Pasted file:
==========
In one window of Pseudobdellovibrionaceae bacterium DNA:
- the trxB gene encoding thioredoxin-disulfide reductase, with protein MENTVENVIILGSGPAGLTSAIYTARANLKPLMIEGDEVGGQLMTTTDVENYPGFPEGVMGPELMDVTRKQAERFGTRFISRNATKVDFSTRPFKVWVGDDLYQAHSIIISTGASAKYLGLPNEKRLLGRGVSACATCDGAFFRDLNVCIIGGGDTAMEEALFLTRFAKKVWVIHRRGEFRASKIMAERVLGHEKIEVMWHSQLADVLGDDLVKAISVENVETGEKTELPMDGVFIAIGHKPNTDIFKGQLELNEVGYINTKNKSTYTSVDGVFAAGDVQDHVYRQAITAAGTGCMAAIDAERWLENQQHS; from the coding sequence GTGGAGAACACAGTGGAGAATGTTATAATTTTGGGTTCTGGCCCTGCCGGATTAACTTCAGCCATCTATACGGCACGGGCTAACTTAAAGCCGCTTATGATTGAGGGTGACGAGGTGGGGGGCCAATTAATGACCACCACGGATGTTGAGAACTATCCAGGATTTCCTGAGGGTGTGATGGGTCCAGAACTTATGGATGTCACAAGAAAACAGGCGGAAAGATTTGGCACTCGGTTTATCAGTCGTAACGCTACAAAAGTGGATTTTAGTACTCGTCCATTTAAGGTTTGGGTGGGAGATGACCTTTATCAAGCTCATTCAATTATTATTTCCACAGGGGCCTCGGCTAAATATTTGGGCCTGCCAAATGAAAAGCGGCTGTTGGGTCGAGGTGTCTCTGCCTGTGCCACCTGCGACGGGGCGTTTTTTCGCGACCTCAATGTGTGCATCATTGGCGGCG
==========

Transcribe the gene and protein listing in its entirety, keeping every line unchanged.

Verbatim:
In one window of Pseudobdellovibrionaceae bacterium DNA:
- the trxB gene encoding thioredoxin-disulfide reductase, with protein MENTVENVIILGSGPAGLTSAIYTARANLKPLMIEGDEVGGQLMTTTDVENYPGFPEGVMGPELMDVTRKQAERFGTRFISRNATKVDFSTRPFKVWVGDDLYQAHSIIISTGASAKYLGLPNEKRLLGRGVSACATCDGAFFRDLNVCIIGGGDTAMEEALFLTRFAKKVWVIHRRGEFRASKIMAERVLGHEKIEVMWHSQLADVLGDDLVKAISVENVETGEKTELPMDGVFIAIGHKPNTDIFKGQLELNEVGYINTKNKSTYTSVDGVFAAGDVQDHVYRQAITAAGTGCMAAIDAERWLENQQHS; from the coding sequence GTGGAGAACACAGTGGAGAATGTTATAATTTTGGGTTCTGGCCCTGCCGGATTAACTTCAGCCATCTATACGGCACGGGCTAACTTAAAGCCGCTTATGATTGAGGGTGACGAGGTGGGGGGCCAATTAATGACCACCACGGATGTTGAGAACTATCCAGGATTTCCTGAGGGTGTGATGGGTCCAGAACTTATGGATGTCACAAGAAAACAGGCGGAAAGATTTGGCACTCGGTTTATCAGTCGTAACGCTACAAAAGTGGATTTTAGTACTCGTCCATTTAAGGTTTGGGTGGGAGATGACCTTTATCAAGCTCATTCAATTATTATTTCCACAGGGGCCTCGGCTAAATATTTGGGCCTGCCAAATGAAAAGCGGCTGTTGGGTCGAGGTGTCTCTGCCTGTGCCACCTGCGACGGGGCGTTTTTTCGCGACCTCAATGTGTGCATCATTGGCGGCG